The most fire safety conscious methods for lighting your campfire are the use matches or a lighter, lighting tinder from all sides. Very gently blow on it to increase a flow of oxygen. Do not pour gasoline, use charcoal lighter fluid, or white gas such as Coleman lantern/camp stove gas to accelerate fire! Gas can cause explosions even from the surrounding fumes in the air
- Keeping your campfire burning safely
The initial logs you placed down will eventually burn through, requiring you to move them toward the center of the flames and replace them with new wood. Pace your log burning to make sure that your wood supply lasts the duration of time you expect to be burning your campfire.
With fire safety in mind, you can dampen a blazing fire with a shovelful of dirt, ash or sand.
Natural timing of the campfire is an acquired skill for some – letting the fire die down naturally be lessening the amount of fuel added until there isn’t much left to be put out at the end of the night. Having a large log thrown on near the end of the campfire will make it that much difficult to safely put out the fire.
- Put out the campfire completely and safely
When it’s time to extinguish your campfire, do so safely. Follow these fire safety measures to ensure that it’s out: use your poker stick to break up any remnants of embers in the burning logs. Slowly pour your pail of water onto all parts of the campfire and stir it around so that no more burning wood can be seen. Be careful not to touch embers or put your hands into the ashes for the next couple of days, as ashes can remain extremely hot even under mud created by the water and cool ash.
A word about limiting disruption to others from noise and smoke:
While you might be enjoying your campfire, not everyone is enjoying the smell of its smoke. Even if you have taken fire safety precautions, the smoke that travels can be a hazard and nuisance. For some, medical conditions can be aggravated by the smoke. Make sure that the fire you create is small and burning clean, dry wood to decrease the amount of smoke wafting towards other campers or your neighbours’ property.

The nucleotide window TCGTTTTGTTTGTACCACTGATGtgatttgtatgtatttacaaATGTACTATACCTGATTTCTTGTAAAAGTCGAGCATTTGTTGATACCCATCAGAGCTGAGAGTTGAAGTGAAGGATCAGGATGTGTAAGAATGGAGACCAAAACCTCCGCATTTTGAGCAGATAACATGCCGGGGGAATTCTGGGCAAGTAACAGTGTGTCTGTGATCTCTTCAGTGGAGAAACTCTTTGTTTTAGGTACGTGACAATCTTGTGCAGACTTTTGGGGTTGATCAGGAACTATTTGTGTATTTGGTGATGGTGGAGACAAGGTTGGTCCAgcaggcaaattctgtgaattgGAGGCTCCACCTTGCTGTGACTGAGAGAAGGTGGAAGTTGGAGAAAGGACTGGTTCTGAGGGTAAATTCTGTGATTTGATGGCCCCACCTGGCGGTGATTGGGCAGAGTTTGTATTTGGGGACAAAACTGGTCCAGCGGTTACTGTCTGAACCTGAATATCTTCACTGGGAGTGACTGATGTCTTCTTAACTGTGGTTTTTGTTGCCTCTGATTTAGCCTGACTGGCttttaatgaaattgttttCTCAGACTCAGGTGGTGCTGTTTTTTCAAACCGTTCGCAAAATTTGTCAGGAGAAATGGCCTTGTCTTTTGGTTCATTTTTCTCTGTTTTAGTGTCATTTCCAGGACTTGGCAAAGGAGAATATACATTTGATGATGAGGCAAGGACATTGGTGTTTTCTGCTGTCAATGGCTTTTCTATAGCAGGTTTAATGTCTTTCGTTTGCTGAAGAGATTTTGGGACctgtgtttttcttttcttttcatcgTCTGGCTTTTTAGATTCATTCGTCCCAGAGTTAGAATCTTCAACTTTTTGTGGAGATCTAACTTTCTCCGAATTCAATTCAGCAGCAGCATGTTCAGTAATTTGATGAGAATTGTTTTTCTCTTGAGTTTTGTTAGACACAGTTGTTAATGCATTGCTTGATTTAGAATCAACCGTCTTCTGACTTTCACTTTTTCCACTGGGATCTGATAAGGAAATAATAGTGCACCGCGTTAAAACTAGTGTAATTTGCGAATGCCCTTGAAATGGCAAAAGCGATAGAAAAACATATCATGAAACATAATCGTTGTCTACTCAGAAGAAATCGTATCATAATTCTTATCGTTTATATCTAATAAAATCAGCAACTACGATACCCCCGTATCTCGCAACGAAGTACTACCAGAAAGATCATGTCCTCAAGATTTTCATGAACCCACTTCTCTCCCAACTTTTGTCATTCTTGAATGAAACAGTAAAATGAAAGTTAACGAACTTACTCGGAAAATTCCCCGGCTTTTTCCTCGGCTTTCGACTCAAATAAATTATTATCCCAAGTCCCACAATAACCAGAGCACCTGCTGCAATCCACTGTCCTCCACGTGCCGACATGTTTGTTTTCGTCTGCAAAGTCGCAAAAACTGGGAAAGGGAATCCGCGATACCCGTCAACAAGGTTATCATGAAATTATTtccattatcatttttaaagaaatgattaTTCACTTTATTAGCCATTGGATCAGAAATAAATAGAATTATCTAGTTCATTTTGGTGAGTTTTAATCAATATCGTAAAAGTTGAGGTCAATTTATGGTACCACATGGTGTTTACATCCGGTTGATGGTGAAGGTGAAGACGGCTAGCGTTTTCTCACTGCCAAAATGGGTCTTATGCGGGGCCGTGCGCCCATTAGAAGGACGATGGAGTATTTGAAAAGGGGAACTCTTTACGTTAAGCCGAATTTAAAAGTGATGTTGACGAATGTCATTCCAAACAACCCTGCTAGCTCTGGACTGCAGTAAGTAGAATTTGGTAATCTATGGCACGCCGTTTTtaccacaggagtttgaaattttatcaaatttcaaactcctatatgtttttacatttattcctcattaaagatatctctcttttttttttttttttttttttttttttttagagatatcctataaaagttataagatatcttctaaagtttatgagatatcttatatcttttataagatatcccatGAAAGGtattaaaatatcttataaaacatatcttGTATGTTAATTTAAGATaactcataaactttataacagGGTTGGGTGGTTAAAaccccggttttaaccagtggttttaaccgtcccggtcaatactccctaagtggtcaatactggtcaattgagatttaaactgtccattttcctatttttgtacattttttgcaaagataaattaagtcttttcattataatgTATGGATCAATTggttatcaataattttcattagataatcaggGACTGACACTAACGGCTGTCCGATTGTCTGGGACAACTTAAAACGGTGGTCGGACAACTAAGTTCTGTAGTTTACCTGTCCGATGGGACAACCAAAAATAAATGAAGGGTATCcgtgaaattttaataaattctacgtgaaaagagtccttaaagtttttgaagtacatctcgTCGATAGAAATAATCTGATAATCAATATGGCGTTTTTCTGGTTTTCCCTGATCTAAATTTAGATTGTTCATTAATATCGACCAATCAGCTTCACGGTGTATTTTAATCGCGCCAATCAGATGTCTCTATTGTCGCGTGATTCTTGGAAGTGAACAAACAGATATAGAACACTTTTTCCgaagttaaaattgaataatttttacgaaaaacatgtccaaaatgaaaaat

What to do if your clothing catches fire:
Loose clothing can catch fire if you’re standing too close, as can hair and any other materials. Spraying insect repellent too closely is also a fire safety hazard, as it is highly flammable! Always be cautious and keep small children back from the flames. If you do catch fire:
- Don’t run! Running feeds the flames with an increased supply of oxygen, making the fire worse.
- Stop, drop, and roll on the ground to extinguish the flames.
- Douse flames in water, which should be kept near the campfire at all times.
- Treat burns immediately, and seek medical attention.
Things to remember:
- It is also good sense to limit the noise from around the fire pit, especially late at night.
- Unless you’re in a survival situation, it is never a good idea to keep a fire burning through the night. Always extinguish your fire using proper fire safety methods.